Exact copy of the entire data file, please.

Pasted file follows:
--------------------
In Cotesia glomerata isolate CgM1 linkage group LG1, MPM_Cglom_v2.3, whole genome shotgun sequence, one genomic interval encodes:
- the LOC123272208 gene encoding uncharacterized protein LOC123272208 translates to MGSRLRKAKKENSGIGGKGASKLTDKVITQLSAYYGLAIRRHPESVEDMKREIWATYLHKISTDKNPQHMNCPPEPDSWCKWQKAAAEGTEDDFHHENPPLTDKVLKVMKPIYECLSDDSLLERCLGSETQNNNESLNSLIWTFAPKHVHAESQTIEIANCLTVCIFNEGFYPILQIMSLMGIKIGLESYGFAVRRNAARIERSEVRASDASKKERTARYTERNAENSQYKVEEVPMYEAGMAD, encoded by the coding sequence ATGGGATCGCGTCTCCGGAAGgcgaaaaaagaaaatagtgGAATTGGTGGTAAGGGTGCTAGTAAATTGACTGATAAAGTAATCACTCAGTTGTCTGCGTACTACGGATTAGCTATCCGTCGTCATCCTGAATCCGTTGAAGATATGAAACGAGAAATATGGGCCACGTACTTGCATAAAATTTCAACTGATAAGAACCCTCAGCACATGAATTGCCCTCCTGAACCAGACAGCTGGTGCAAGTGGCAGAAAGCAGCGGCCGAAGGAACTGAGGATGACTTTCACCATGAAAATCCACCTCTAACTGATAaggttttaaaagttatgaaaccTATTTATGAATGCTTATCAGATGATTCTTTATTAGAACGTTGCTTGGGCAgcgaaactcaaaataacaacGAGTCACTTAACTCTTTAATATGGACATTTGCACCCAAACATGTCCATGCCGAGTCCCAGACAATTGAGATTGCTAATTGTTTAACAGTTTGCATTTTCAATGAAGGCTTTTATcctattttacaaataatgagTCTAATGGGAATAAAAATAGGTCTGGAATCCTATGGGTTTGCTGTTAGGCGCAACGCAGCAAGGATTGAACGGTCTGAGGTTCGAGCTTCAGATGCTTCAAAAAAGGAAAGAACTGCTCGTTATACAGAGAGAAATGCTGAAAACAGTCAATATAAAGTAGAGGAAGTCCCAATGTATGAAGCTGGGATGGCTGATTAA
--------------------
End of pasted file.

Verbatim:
In Cotesia glomerata isolate CgM1 linkage group LG1, MPM_Cglom_v2.3, whole genome shotgun sequence, one genomic interval encodes:
- the LOC123272208 gene encoding uncharacterized protein LOC123272208 translates to MGSRLRKAKKENSGIGGKGASKLTDKVITQLSAYYGLAIRRHPESVEDMKREIWATYLHKISTDKNPQHMNCPPEPDSWCKWQKAAAEGTEDDFHHENPPLTDKVLKVMKPIYECLSDDSLLERCLGSETQNNNESLNSLIWTFAPKHVHAESQTIEIANCLTVCIFNEGFYPILQIMSLMGIKIGLESYGFAVRRNAARIERSEVRASDASKKERTARYTERNAENSQYKVEEVPMYEAGMAD, encoded by the coding sequence ATGGGATCGCGTCTCCGGAAGgcgaaaaaagaaaatagtgGAATTGGTGGTAAGGGTGCTAGTAAATTGACTGATAAAGTAATCACTCAGTTGTCTGCGTACTACGGATTAGCTATCCGTCGTCATCCTGAATCCGTTGAAGATATGAAACGAGAAATATGGGCCACGTACTTGCATAAAATTTCAACTGATAAGAACCCTCAGCACATGAATTGCCCTCCTGAACCAGACAGCTGGTGCAAGTGGCAGAAAGCAGCGGCCGAAGGAACTGAGGATGACTTTCACCATGAAAATCCACCTCTAACTGATAaggttttaaaagttatgaaaccTATTTATGAATGCTTATCAGATGATTCTTTATTAGAACGTTGCTTGGGCAgcgaaactcaaaataacaacGAGTCACTTAACTCTTTAATATGGACATTTGCACCCAAACATGTCCATGCCGAGTCCCAGACAATTGAGATTGCTAATTGTTTAACAGTTTGCATTTTCAATGAAGGCTTTTATcctattttacaaataatgagTCTAATGGGAATAAAAATAGGTCTGGAATCCTATGGGTTTGCTGTTAGGCGCAACGCAGCAAGGATTGAACGGTCTGAGGTTCGAGCTTCAGATGCTTCAAAAAAGGAAAGAACTGCTCGTTATACAGAGAGAAATGCTGAAAACAGTCAATATAAAGTAGAGGAAGTCCCAATGTATGAAGCTGGGATGGCTGATTAA